Founded by Zindani in 1995, Iman University is funded by several gulf states, among them Saudi Arabia. With some 5,000 students at the university, the school provides the proper breeding ground for extremists: young, disenchanted, extremely impressionable individuals surrounded by people like them. These students reinforce each other’s insecurities to engender an almost mob mentality against the West. Thus, the actions of one student rarely is the result of only that one student’s motivation. Behind every gunman or bomber is a legion of similar-minded citizens, whom Zindani has warped to condone such attacks.

Yemeni authorities have begun to arrest a host of students at Iman University for connections to the recent terrorist attacks, despite there being only two gunmen, indicating that several students were somehow involved in the attacks. One Yemeni official corroborated to the Agence France Presse, “Many students at Al Iman University in Sanaa suspected of extremist activities and having links with the assassins of the three American missionaries and the number two of the Yemeni Socialist party Jarallah Omar were arrested Thursday.”

Zindani’s strength lies in his legitimization by authoritative powers. Because of the Yemeni government’s inability to control its fundamentalist problem, Zindani serves as one of the leaders of the major Islamist political party in Yemen, al-Islah, earning him the respect and support of the people. The party itself is extremely radical, with values akin to the Taliban. Both the terrorists involved in the recent attacks against the Yemeni politician and the Americans belonged to the al-Islah party. Zindani’s teachings become that much more seductive when he already garners the respect of much of the people.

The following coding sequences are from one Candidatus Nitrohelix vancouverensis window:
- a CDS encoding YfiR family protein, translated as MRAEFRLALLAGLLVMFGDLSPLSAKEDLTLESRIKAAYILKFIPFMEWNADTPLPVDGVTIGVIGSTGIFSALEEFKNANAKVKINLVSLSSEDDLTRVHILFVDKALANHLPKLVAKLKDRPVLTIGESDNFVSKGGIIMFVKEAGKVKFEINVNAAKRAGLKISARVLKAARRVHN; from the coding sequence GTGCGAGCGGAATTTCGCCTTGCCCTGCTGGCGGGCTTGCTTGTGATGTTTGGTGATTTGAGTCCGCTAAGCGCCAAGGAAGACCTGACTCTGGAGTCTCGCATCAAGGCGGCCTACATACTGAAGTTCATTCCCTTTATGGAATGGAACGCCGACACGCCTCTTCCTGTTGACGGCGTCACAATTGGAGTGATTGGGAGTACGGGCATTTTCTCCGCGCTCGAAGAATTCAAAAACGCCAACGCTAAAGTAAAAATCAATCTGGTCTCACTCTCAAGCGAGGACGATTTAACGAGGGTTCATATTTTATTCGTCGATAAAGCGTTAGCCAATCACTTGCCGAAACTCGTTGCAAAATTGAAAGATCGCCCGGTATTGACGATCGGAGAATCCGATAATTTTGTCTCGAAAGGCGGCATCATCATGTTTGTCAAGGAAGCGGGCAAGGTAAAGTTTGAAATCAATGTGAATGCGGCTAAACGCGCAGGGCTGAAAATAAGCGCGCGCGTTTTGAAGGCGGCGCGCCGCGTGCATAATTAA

Saudi Arabia has further legitimized Zindani, treating him as a respected scholar. The Al-Haramain Foundation, a large Saudi charity whose assets have been frozen in two countries for terrorist activities, chose Zindani to spearhead its “It-Is-Truth” Internet campaign. The campaign seeks to prove that the Koran presaged all of mankind’s scientific knowledge, from the Big Bang to gestation.

In 1984, Zindani approached the Saudi government’s largest charity, the Muslim World League, to establish a Commission on Scientific Signs. Though Zindani no longer has any official role with the Muslim World League, he still is invited to its events. Indeed, the secretary general of the Muslim World League, Dr. Abdullah al-Turki, met with Zindani in early 2002 to discuss how to serve Islam and Muslims.

Zindani exists as powerful figure on the Yemeni political and social landscape, legitimized by much of the people of Yemen and the Saudi government. His presence and character is a testament to the extremism bubbling in Yemen, if not much of the Middle East. The two individuals who carried out these recent terrorist attacks in Yemen utilized Zindani’s institutions, both material and metaphysical. The Saudi Arabian government treats Zindani as though he truly were an Islamic scholar. While such extremism and miseducation continues unbridled in countries like Yemen, tacitly supported by the benediction of the Saudis, the terrorist breeding grounds remain fertile.

— Josh Devon is an analyst at the SITE Institute, based in Washington, DC.